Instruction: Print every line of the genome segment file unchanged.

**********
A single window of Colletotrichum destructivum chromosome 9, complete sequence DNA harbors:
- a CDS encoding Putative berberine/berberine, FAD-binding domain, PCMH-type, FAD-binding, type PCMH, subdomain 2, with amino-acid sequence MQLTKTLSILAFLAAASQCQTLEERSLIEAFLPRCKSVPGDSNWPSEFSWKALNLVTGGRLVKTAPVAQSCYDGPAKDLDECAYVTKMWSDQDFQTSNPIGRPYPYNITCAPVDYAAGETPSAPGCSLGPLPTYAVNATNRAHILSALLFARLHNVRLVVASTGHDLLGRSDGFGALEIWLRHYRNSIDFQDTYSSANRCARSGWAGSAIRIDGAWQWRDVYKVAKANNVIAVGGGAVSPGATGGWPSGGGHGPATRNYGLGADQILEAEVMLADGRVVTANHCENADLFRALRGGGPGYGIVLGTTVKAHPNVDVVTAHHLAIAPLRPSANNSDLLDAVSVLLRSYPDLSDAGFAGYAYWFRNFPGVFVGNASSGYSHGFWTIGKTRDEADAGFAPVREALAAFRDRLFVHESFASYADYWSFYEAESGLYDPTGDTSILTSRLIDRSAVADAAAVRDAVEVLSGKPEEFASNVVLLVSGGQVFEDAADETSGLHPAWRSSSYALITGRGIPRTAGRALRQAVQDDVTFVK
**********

A single window of Colletotrichum destructivum chromosome 9, complete sequence DNA harbors:
- a CDS encoding Putative berberine/berberine, FAD-binding domain, PCMH-type, FAD-binding, type PCMH, subdomain 2, with amino-acid sequence MQLTKTLSILAFLAAASQCQTLEERSLIEAFLPRCKSVPGDSNWPSEFSWKALNLVTGGRLVKTAPVAQSCYDGPAKDLDECAYVTKMWSDQDFQTSNPIGRPYPYNITCAPVDYAAGETPSAPGCSLGPLPTYAVNATNRAHILSALLFARLHNVRLVVASTGHDLLGRSDGFGALEIWLRHYRNSIDFQDTYSSANRCARSGWAGSAIRIDGAWQWRDVYKVAKANNVIAVGGGAVSPGATGGWPSGGGHGPATRNYGLGADQILEAEVMLADGRVVTANHCENADLFRALRGGGPGYGIVLGTTVKAHPNVDVVTAHHLAIAPLRPSANNSDLLDAVSVLLRSYPDLSDAGFAGYAYWFRNFPGVFVGNASSGYSHGFWTIGKTRDEADAGFAPVREALAAFRDRLFVHESFASYADYWSFYEAESGLYDPTGDTSILTSRLIDRSAVADAAAVRDAVEVLSGKPEEFASNVVLLVSGGQVFEDAADETSGLHPAWRSSSYALITGRGIPRTAGRALRQAVQDDVTFVK